Healthy, Wealthy, and Wise: Living Ethically in the Light of the Bible
John 1:1-5; James 1:1-11; Ecclesiastes 1:1-11; Jeremiah 1-2
James opens his letter with a challenge to his readers. He calls on them to consider it ‘pure joy’ when they encounter various trials. This would have been a challenging perspective for them to adopt, just as it is for us. When illness hits, when bills pile up, when conflict arises, when we suffer because of our faith, it is difficult to have joy. James claims that we can find joy if we approach trials with God’s wisdom.
This does not mean we should be happy as we suffer. James is pointing to a mind-set which we can adopt when suffering hits us. We can choose to believe that God can bring good from bad circumstances. These circumstances are a way to test our faith in the same way that exercise tests our fitness. When I ran competitively, we would train by running 400 metre laps of the track. After running a fast lap, we would jog for a few minutes and go again. Each lap was a test to see if we could keep up a certain pace. If we questioned why we were doing this, or focused on how tired we were, we would soon waver and drop out. When we focused on the goal of competition, and the endurance we were building up, we enjoyed our training (even if others thought we were completely mad).
Likewise, James calls on us to face each difficulty knowing that God can use it to build up life endurance and help us achieve the goal of maturity (1:4). Training moulds and shapes the athlete’s body to make it fit for purpose. Suffering can shape us into more mature people, fit for life’s purpose.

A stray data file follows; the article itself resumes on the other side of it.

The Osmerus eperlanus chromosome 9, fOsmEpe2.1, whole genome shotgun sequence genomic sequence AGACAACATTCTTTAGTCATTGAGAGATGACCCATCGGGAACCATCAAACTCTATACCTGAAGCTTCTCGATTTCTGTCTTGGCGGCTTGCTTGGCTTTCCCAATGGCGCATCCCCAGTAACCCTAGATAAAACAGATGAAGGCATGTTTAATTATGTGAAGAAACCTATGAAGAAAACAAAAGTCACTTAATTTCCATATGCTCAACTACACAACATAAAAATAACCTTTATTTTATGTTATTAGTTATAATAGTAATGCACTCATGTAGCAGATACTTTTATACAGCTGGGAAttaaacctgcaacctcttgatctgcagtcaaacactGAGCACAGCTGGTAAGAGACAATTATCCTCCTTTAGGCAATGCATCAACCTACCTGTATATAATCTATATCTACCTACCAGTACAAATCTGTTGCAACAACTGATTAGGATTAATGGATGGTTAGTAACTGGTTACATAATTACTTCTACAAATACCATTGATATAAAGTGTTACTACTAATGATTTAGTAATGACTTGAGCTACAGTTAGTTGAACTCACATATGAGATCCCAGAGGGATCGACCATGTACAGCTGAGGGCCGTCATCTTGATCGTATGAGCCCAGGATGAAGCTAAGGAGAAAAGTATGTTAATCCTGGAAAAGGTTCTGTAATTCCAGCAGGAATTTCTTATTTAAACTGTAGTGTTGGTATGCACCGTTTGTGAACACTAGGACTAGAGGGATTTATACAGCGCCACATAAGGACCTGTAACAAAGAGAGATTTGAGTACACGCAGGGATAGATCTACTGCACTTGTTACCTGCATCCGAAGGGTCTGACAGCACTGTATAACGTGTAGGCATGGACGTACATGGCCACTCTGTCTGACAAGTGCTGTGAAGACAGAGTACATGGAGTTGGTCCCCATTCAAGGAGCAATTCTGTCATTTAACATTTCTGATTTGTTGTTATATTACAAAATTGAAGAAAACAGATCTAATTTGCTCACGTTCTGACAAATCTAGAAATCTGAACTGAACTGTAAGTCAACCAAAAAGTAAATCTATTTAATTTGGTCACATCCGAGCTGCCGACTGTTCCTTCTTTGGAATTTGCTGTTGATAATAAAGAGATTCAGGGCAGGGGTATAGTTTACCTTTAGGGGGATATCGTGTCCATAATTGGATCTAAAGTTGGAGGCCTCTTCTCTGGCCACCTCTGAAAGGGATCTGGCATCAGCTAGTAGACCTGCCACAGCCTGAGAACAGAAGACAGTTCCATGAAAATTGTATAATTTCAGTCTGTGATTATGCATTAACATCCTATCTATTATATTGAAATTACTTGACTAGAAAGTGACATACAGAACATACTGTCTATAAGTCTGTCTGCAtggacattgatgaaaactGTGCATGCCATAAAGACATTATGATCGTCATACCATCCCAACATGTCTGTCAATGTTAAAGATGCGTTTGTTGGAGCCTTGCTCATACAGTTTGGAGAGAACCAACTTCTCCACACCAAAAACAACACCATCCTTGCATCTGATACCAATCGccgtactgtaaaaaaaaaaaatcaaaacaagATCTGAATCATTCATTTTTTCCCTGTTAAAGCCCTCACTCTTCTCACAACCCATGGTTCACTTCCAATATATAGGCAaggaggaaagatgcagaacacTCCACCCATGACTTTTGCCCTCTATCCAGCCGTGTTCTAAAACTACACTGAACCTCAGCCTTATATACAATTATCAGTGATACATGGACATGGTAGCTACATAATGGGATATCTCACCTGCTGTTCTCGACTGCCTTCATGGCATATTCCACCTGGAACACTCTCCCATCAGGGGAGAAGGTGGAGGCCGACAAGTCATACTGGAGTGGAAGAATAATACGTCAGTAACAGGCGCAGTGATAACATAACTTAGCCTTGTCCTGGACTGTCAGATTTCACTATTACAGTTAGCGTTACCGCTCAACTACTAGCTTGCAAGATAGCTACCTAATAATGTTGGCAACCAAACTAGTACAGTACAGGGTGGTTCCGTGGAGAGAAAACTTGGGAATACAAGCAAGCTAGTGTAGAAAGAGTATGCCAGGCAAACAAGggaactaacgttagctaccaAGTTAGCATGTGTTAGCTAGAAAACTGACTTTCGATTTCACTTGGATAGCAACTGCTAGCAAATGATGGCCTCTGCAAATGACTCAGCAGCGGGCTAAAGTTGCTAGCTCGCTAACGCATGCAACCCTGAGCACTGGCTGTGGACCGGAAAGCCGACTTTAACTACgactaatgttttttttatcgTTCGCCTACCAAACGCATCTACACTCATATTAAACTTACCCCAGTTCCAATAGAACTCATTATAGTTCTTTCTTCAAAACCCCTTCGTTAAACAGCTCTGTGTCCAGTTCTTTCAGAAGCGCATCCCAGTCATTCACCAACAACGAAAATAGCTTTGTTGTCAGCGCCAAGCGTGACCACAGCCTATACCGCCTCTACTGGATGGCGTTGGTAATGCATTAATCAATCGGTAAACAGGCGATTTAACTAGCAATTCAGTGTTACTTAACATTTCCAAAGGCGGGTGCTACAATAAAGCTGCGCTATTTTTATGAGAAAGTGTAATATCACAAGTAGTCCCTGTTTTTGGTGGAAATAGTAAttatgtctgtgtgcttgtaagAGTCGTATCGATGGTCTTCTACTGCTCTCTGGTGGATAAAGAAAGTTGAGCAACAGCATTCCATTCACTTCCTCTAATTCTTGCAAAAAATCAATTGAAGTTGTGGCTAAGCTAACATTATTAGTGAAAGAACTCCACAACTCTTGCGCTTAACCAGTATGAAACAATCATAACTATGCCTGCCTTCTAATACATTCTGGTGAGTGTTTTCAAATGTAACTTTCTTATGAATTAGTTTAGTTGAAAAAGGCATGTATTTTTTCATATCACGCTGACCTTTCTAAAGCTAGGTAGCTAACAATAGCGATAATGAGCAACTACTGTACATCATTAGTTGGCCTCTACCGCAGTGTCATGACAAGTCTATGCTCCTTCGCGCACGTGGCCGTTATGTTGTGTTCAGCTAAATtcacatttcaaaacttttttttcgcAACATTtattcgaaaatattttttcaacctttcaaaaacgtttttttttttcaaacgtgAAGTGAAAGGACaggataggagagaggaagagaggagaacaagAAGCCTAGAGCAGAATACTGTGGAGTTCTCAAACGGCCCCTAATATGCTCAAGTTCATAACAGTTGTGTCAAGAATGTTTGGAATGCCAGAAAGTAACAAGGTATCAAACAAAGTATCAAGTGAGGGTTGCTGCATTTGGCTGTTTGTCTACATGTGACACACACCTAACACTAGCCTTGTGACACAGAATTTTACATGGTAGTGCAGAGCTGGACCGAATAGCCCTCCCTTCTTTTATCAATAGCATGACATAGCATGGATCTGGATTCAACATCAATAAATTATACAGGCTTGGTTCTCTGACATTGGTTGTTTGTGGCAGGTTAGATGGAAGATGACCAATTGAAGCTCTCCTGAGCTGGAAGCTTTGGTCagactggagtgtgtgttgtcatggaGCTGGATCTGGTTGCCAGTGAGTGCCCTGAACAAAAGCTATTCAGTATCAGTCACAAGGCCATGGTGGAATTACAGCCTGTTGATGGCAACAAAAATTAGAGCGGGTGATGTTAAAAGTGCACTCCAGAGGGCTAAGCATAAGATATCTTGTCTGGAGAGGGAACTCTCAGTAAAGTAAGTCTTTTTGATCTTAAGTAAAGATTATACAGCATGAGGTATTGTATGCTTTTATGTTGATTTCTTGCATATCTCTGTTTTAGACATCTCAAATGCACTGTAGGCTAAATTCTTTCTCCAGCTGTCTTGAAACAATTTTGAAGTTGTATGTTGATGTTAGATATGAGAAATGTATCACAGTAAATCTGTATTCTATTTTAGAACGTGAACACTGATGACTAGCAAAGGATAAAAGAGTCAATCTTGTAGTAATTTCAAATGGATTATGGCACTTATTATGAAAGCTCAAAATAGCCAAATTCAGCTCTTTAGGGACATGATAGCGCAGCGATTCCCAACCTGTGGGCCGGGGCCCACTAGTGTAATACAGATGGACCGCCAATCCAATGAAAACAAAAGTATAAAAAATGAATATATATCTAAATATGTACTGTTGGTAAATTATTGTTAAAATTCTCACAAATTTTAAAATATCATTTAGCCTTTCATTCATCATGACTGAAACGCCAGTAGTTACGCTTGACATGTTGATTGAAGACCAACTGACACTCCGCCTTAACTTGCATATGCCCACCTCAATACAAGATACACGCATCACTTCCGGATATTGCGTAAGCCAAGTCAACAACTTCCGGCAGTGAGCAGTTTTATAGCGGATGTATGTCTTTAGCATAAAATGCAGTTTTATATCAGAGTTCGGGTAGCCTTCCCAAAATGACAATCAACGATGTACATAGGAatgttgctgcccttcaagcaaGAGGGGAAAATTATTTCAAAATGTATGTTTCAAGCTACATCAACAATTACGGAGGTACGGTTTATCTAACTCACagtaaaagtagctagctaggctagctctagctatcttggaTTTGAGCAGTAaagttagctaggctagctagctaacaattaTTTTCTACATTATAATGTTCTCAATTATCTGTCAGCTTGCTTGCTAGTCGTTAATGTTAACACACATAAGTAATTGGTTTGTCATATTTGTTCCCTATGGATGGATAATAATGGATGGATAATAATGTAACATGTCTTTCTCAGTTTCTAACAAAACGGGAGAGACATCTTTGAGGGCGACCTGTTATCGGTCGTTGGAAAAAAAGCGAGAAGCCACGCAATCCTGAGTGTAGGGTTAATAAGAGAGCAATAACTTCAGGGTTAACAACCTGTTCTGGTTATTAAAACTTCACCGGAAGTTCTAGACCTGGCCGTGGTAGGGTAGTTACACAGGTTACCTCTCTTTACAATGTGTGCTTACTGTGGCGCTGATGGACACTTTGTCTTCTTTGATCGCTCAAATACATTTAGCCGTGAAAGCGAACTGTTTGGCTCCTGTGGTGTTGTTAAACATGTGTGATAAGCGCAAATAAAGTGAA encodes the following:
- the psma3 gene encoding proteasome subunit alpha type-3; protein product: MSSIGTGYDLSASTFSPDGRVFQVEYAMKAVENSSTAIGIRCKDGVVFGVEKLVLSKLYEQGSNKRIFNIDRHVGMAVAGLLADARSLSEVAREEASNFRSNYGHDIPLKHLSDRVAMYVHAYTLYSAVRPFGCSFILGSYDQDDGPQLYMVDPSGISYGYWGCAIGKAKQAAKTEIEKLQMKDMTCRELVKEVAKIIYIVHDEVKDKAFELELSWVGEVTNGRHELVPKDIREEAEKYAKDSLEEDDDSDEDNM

The alternative is to face suffering with doubt. This is not the doubt of those honestly seeking answers to their questions. Like a wave getting blown by the wind, the double-minded doubter has no stability. The ups and downs of life rock these people to their core. They see no purpose in trials, and focus on finding reasons for why this happened. Yet rarely are such answers available, which each circumstance knocking people on way and then another.
Jeremiah struggled this way. When circumstances got particularly bad, Jeremiah cursed the day he was born, wishing he had died in his mother’s womb (Jeremiah 20:14-18). He doubted God’s protection and let his circumstances get the better of him. He forgot his unique call from God (Jeremiah 1:5). Before he was conceived, God knew him and had a plan for his life (Psalm 139). While in his mother’s womb, God formed and shaped him and set him apart to be a prophet. When Jeremiah later wavered, he forgot God’s promised to protect him and provide him wisdom (Jeremiah 1:8-9). God continues to provide us wisdom in our trials, once we go to him in prayer (James 1:5).
Jeremiah’s calling was specifically for him, but has broader relevance, particularly for abortion and suicide. God actively works within the womb, shaping the unborn for their futures. He values the unborn and has a plan for everyone. When Jeremiah thought his life was worthless, God disagreed. We might not see the value in our life or that of the unborn, but that is not our call to make. We might think the trials too difficult, the circumstances undignified, the potential for good impossible, but God proclaims otherwise. He can work for good in any circumstance for those who love him (Romans 8:28). Our pain may make it difficult to see this. But with the eyes of faith, and prayer for wisdom, we can rely on God’s promise to build endurance and maturity, which gives us joy even in the midst of trials.